“It doesn’t matter whether I’m a heretic. As a human…As one to whom Winter’s Passage Village has given so much…I speak to my brethren.”

“Everyone, you must never stop wishing, hoping, thinking, and working! With her miracles, the Light Sprit brought life to humanity. And with the earth’s blessings, she brought us wealth. And with her soul’s fragments, she brought us freedom! The freedom to do better than you do now. To be better than you are now.”

Not only does the Lakeside Convent Order turned True Church of the Light Spirit reaffirm the same core dogma of equality, a dogma belief that’s extremely parallel and compatible with egalitarianism and liberalism, but the existence of two or more different authorities on the same divine source weakens the Church’s prestige and thus influence and power from believers, some lords and kings, many others peasants, who have defected from or are questioning the rightfulness of loyalties to the Church.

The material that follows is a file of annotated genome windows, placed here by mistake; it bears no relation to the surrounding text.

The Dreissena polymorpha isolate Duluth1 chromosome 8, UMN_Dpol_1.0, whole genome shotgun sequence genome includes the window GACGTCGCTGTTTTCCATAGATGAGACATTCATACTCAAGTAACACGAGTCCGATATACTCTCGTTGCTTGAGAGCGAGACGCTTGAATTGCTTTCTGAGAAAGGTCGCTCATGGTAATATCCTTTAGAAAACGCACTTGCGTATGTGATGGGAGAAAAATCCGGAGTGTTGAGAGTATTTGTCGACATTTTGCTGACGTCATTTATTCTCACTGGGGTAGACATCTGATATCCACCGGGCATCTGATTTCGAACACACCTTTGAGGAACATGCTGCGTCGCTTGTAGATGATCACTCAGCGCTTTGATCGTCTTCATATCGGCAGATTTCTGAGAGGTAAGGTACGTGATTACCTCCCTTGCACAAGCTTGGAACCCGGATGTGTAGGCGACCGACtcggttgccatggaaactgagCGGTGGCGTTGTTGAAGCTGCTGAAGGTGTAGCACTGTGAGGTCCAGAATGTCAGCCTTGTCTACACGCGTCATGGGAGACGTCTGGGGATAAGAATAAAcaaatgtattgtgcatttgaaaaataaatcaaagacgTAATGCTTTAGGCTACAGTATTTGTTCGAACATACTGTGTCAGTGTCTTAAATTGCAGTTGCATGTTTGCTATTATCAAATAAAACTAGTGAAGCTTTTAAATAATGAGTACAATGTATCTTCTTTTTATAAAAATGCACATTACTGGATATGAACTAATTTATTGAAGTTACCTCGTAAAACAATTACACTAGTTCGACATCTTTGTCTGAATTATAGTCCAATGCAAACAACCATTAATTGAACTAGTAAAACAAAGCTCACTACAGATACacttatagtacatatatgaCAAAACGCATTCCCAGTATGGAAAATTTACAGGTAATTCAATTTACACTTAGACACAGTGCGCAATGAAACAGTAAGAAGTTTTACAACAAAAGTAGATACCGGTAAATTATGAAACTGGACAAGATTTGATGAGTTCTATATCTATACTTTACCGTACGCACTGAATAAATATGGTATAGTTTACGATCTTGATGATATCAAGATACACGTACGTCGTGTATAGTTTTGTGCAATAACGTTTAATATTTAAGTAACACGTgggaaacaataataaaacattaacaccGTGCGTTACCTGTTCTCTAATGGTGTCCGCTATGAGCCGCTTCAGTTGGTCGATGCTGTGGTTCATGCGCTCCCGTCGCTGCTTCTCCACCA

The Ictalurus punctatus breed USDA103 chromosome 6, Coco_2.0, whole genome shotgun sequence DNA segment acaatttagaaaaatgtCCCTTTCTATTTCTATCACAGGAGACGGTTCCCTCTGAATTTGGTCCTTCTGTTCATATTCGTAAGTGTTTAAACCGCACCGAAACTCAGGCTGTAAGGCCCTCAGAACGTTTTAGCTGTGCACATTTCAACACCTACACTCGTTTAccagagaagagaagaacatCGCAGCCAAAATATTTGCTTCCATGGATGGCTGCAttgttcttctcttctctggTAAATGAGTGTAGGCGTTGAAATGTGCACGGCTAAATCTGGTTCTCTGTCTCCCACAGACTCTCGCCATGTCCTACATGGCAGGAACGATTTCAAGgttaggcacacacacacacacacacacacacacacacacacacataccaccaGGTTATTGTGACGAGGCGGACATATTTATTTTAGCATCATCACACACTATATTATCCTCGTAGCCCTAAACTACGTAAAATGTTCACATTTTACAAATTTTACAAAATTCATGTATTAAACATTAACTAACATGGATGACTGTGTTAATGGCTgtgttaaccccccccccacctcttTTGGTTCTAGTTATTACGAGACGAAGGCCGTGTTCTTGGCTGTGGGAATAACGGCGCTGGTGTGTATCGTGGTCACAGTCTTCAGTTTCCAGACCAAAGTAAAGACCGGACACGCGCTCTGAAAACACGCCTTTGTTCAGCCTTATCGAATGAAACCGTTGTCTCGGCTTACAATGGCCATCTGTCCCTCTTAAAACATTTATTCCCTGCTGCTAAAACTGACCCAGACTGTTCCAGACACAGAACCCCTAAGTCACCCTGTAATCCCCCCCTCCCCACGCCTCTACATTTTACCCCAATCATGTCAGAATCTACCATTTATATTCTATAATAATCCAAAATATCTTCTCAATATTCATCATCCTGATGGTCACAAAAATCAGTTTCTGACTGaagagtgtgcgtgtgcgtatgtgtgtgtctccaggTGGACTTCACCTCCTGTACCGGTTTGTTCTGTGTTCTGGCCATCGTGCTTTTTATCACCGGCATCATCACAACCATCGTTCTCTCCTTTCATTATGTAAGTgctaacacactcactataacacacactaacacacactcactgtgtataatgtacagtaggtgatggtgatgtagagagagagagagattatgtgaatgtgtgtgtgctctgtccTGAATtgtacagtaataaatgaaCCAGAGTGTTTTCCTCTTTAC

Freedom From Fear

As appealing as these ideals of egalitarianism and liberalism may be to peasants, to every supporter and potential supporters, however, what’s killed opportunities time and time again in history for the embers liberty to blaze or get stomped out is fear. It’s the fear of being enough weakened to invite invasion by opportunistic. It’s the fear of inciting an armed retaliation by conservatives of the status quo. It’s the British Empire attempting to quash American colonial grievances, the greater part of Europe trying to snuff French national aspirations. It’s a Blue Demon mobilization into the Southern United Kingdoms from the rear, the Central Continent’s march into the Southern United Kingdoms from the front.